Disneyland shuts down cooling towers over Legionnaires' cases

JAN. 22 2015 FILE

Disneyland has shut down two cooling towers at its theme park after a dozen cases, including one death, from Legionnaire's disease - a serious respiratory illness caused by the Legionella bacteria - were reported in Anaheim.

California's Orange County Health Agency (OCHA) said 12 cases of the disease were found three weeks ago, nine of which were reported back in September. The victims' ages range from 52 to 94.

Legionellosis refers to illness caused by Legionella bacteria and usually results from exposure to contaminated water aerosols or from aspirating contaminated water.

According to Mayo Clinic, "People who have been affected by the disease often show signs and symptoms such as headache, muscle pain, chills, fever that may be 104 F (40 C) or higher, cough (accompanying sometimes by mucus and blood), shortness of breath, chest pain, gastrointestinal symptoms, such as nausea, vomiting and diarrhea, delusions and other mental disorders etc".

The other three cases were Orange County residents who did not visit the park but lived or traveled in Anaheim. Disneyland was informed of the cases October 27, chemically treating and voluntarily shutting down two cooling towers to rid them of the Legionella bacteria, said Walt Disney Parks and Resorts Chief Medical Officer Pamela Hymel. The towers were chemically treated to combat the problem, and there is no ongoing threat to guests' health, the Register reports. An employee working in the facility also got infected with the same disease.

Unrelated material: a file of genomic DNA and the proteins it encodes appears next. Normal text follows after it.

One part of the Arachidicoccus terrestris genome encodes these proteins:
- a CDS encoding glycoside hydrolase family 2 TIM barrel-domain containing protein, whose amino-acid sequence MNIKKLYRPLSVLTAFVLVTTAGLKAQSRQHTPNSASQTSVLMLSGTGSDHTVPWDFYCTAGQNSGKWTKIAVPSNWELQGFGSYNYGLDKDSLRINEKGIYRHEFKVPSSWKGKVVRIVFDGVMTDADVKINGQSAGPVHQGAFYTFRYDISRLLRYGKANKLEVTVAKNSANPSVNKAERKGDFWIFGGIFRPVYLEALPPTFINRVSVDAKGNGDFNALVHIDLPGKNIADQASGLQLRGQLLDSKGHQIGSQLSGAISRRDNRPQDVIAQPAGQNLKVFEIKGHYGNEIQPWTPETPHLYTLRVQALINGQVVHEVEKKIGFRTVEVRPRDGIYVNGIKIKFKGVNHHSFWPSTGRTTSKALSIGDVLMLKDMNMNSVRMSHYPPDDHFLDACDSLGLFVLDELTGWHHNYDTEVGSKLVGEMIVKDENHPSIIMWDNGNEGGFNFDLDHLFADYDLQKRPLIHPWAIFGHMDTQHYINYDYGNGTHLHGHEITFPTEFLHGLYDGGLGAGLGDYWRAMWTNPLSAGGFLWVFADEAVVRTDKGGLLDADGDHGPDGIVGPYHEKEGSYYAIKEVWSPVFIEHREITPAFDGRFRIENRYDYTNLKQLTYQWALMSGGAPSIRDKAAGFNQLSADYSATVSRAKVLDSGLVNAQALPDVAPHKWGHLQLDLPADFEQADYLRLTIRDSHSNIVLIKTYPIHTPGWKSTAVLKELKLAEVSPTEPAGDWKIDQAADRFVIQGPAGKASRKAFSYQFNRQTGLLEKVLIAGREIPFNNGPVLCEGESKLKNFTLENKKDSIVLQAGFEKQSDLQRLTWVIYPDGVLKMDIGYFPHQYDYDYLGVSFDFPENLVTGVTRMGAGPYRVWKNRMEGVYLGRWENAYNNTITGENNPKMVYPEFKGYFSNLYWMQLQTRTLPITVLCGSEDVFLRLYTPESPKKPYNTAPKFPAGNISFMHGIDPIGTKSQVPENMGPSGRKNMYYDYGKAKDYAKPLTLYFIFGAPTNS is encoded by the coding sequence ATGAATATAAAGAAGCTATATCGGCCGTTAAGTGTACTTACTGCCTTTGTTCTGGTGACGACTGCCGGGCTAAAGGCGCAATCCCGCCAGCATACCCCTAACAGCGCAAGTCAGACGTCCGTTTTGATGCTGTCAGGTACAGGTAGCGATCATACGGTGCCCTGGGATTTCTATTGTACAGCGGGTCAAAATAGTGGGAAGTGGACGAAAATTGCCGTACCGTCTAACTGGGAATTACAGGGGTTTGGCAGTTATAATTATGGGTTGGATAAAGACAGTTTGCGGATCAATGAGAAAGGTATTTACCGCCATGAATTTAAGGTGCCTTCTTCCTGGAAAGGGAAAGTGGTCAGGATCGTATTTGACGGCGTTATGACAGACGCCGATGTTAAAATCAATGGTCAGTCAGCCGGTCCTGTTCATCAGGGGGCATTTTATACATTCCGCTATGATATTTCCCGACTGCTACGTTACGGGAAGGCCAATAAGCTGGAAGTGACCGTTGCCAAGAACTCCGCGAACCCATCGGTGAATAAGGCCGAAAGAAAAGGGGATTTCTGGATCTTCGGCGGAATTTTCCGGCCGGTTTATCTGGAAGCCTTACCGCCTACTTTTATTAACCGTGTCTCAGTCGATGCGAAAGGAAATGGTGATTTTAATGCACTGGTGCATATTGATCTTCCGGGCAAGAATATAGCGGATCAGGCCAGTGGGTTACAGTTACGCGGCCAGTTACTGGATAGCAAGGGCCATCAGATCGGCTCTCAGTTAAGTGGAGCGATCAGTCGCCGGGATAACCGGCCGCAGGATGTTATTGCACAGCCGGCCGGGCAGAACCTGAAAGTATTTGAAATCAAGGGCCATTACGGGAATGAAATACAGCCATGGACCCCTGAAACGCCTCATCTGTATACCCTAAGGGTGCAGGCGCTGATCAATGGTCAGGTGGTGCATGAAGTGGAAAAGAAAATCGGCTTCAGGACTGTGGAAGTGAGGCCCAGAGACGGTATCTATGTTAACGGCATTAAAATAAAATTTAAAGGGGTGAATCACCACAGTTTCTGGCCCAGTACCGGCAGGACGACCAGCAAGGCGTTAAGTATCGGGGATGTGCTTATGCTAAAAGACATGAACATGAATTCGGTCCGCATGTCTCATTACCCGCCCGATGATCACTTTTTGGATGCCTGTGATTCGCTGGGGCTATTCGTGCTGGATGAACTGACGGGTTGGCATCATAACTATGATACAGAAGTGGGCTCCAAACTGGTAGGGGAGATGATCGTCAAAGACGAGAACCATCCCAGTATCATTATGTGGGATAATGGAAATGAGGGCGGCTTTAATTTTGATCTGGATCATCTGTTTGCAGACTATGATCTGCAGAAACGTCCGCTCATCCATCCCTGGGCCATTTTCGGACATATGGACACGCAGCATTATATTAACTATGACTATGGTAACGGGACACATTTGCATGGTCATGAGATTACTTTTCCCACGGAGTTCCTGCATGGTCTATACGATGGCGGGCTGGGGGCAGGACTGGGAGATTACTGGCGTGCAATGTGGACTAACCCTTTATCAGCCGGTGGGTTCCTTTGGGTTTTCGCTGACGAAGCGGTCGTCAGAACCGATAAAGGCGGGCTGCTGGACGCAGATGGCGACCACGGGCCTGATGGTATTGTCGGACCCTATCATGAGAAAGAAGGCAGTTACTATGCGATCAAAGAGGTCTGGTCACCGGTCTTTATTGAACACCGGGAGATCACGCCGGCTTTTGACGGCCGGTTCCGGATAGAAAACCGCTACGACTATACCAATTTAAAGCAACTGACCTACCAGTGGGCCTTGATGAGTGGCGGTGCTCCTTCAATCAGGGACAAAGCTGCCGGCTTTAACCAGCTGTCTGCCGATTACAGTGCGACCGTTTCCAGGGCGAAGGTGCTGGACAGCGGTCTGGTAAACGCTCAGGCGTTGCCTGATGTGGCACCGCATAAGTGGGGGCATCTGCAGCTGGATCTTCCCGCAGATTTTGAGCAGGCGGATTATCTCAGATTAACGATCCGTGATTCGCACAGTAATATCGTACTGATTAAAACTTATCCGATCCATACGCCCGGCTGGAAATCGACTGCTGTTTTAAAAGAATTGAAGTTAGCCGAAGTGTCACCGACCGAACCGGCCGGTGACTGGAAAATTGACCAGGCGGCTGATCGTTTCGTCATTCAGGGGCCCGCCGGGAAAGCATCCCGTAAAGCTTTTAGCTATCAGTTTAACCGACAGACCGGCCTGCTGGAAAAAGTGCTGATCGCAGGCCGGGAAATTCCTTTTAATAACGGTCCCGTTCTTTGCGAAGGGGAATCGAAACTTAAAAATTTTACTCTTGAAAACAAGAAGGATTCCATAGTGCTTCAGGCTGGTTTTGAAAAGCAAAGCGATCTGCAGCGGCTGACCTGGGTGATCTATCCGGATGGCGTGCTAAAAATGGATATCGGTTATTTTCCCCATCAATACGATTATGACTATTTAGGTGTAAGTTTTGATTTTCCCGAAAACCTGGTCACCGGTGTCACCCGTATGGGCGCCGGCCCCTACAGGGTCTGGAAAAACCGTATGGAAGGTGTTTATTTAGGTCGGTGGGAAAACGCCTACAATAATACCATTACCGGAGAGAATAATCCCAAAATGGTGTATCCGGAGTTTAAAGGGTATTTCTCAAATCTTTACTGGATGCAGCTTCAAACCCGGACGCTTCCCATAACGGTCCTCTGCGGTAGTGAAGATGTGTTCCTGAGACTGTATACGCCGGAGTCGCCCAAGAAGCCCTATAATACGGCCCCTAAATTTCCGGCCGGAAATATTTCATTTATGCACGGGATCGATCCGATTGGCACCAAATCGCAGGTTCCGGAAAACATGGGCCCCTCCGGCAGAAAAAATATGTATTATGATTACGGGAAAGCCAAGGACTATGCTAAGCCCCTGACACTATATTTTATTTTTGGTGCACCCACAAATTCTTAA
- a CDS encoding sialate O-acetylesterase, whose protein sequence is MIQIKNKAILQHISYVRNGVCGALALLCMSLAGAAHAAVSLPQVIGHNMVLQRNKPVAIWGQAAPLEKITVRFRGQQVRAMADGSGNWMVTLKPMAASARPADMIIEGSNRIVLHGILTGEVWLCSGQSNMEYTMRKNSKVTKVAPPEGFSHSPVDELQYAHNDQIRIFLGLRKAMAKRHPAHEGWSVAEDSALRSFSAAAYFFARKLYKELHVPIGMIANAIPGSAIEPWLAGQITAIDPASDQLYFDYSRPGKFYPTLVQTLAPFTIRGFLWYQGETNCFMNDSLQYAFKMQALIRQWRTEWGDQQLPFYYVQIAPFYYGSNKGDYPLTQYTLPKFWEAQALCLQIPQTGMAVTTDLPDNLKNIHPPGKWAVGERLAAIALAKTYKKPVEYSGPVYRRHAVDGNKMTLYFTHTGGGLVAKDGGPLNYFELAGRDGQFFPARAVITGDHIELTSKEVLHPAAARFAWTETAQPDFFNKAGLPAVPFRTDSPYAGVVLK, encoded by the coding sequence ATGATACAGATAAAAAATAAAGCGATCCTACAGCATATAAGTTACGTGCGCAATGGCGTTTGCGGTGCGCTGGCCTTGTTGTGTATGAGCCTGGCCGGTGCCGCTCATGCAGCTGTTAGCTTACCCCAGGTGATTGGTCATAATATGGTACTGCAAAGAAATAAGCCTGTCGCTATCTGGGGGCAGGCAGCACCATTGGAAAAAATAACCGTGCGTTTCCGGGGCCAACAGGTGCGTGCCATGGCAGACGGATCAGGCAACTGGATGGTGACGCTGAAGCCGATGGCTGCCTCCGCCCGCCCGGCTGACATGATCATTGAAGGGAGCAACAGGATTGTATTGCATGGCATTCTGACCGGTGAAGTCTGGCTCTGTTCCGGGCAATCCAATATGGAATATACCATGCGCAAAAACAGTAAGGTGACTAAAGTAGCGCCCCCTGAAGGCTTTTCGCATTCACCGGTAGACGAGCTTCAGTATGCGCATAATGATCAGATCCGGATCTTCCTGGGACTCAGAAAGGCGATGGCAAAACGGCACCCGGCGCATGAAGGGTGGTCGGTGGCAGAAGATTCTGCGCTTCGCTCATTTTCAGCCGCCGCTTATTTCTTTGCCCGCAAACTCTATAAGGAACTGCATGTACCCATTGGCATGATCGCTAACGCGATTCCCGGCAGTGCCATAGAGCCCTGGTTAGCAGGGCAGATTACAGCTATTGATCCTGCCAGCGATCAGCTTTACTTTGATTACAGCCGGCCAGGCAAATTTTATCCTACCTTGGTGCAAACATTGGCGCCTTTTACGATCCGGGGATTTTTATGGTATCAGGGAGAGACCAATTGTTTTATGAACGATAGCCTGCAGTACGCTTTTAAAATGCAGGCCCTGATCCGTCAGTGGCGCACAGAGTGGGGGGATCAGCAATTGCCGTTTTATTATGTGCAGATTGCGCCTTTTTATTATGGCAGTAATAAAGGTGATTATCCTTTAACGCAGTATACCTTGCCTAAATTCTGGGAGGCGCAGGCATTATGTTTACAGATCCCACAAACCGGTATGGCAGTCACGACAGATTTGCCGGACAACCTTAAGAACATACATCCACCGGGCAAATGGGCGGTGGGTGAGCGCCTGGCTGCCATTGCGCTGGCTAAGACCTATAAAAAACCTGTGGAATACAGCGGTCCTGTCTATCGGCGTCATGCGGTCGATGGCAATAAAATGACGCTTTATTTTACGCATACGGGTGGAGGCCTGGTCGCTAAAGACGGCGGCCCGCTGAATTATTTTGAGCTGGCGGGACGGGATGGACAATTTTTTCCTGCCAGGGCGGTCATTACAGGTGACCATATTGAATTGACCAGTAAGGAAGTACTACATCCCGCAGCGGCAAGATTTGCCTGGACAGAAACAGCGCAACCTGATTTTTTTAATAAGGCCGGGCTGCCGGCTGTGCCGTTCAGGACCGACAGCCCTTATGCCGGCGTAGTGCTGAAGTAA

"We conducted a review and learned that two cooling towers had elevated levels of Legionella bacteria", Hymel said in the release.

Ten were hospitalized and one person "with additional health issues" died, according to health officials.

The two cooling towers are located in a backstage area behind the New Orleans Square train station area of the theme park.

Nine people have contracted Legionnaire's disease after visiting Disneyland in Anaheim, Calif. Older people and those with health issues are particularly at risk. The towers will reopen once they are no longer contaminated, park officials said.

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